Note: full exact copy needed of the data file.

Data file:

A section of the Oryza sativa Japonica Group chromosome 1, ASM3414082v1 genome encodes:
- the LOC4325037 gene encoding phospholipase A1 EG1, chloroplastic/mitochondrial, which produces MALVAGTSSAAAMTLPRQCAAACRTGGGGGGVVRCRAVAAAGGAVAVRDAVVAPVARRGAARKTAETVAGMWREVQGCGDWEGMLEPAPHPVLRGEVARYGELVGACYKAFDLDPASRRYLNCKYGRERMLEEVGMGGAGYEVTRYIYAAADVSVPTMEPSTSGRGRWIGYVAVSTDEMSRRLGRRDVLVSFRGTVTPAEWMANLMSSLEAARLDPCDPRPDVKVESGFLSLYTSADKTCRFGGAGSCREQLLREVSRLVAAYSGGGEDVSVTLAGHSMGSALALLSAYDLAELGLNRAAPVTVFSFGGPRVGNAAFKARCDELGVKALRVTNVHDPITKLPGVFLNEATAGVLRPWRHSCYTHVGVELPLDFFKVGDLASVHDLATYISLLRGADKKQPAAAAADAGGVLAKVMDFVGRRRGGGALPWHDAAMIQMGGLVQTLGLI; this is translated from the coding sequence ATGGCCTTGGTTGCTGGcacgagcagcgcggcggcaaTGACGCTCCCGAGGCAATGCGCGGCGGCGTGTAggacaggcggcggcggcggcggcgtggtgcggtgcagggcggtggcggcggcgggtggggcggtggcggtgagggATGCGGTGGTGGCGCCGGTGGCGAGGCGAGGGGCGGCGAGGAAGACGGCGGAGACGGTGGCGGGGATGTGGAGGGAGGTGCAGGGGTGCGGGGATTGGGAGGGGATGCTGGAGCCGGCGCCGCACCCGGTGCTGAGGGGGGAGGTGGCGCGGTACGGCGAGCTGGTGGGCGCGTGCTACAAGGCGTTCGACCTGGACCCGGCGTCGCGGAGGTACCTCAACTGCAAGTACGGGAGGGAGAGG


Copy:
A section of the Oryza sativa Japonica Group chromosome 1, ASM3414082v1 genome encodes:
- the LOC4325037 gene encoding phospholipase A1 EG1, chloroplastic/mitochondrial, which produces MALVAGTSSAAAMTLPRQCAAACRTGGGGGGVVRCRAVAAAGGAVAVRDAVVAPVARRGAARKTAETVAGMWREVQGCGDWEGMLEPAPHPVLRGEVARYGELVGACYKAFDLDPASRRYLNCKYGRERMLEEVGMGGAGYEVTRYIYAAADVSVPTMEPSTSGRGRWIGYVAVSTDEMSRRLGRRDVLVSFRGTVTPAEWMANLMSSLEAARLDPCDPRPDVKVESGFLSLYTSADKTCRFGGAGSCREQLLREVSRLVAAYSGGGEDVSVTLAGHSMGSALALLSAYDLAELGLNRAAPVTVFSFGGPRVGNAAFKARCDELGVKALRVTNVHDPITKLPGVFLNEATAGVLRPWRHSCYTHVGVELPLDFFKVGDLASVHDLATYISLLRGADKKQPAAAAADAGGVLAKVMDFVGRRRGGGALPWHDAAMIQMGGLVQTLGLI; this is translated from the coding sequence ATGGCCTTGGTTGCTGGcacgagcagcgcggcggcaaTGACGCTCCCGAGGCAATGCGCGGCGGCGTGTAggacaggcggcggcggcggcggcgtggtgcggtgcagggcggtggcggcggcgggtggggcggtggcggtgagggATGCGGTGGTGGCGCCGGTGGCGAGGCGAGGGGCGGCGAGGAAGACGGCGGAGACGGTGGCGGGGATGTGGAGGGAGGTGCAGGGGTGCGGGGATTGGGAGGGGATGCTGGAGCCGGCGCCGCACCCGGTGCTGAGGGGGGAGGTGGCGCGGTACGGCGAGCTGGTGGGCGCGTGCTACAAGGCGTTCGACCTGGACCCGGCGTCGCGGAGGTACCTCAACTGCAAGTACGGGAGGGAGAGG